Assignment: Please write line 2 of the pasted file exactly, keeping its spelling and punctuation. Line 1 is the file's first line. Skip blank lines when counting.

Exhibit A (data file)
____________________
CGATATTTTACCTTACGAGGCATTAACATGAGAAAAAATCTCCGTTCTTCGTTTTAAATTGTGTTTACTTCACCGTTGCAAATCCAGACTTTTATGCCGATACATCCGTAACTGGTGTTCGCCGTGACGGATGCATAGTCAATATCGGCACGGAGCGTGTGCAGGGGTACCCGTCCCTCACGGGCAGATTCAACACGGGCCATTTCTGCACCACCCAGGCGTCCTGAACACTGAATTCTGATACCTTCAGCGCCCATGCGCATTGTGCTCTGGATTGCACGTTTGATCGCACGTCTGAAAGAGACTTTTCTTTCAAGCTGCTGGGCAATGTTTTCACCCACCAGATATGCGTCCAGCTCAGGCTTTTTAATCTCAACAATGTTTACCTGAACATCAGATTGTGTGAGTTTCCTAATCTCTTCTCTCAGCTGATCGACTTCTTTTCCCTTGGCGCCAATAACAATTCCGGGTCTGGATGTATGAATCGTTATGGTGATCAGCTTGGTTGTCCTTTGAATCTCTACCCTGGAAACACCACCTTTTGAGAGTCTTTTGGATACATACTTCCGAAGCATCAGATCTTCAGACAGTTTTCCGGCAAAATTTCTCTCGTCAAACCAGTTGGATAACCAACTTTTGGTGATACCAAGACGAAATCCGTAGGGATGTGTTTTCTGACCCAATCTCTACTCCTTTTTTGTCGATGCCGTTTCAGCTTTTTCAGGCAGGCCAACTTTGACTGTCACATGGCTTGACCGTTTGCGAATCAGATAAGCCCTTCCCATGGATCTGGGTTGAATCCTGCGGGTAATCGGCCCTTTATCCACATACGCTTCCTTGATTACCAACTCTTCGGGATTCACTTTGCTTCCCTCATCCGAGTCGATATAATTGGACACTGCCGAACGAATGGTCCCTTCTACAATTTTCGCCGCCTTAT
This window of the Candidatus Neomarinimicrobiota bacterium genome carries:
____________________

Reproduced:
This window of the Candidatus Neomarinimicrobiota bacterium genome carries: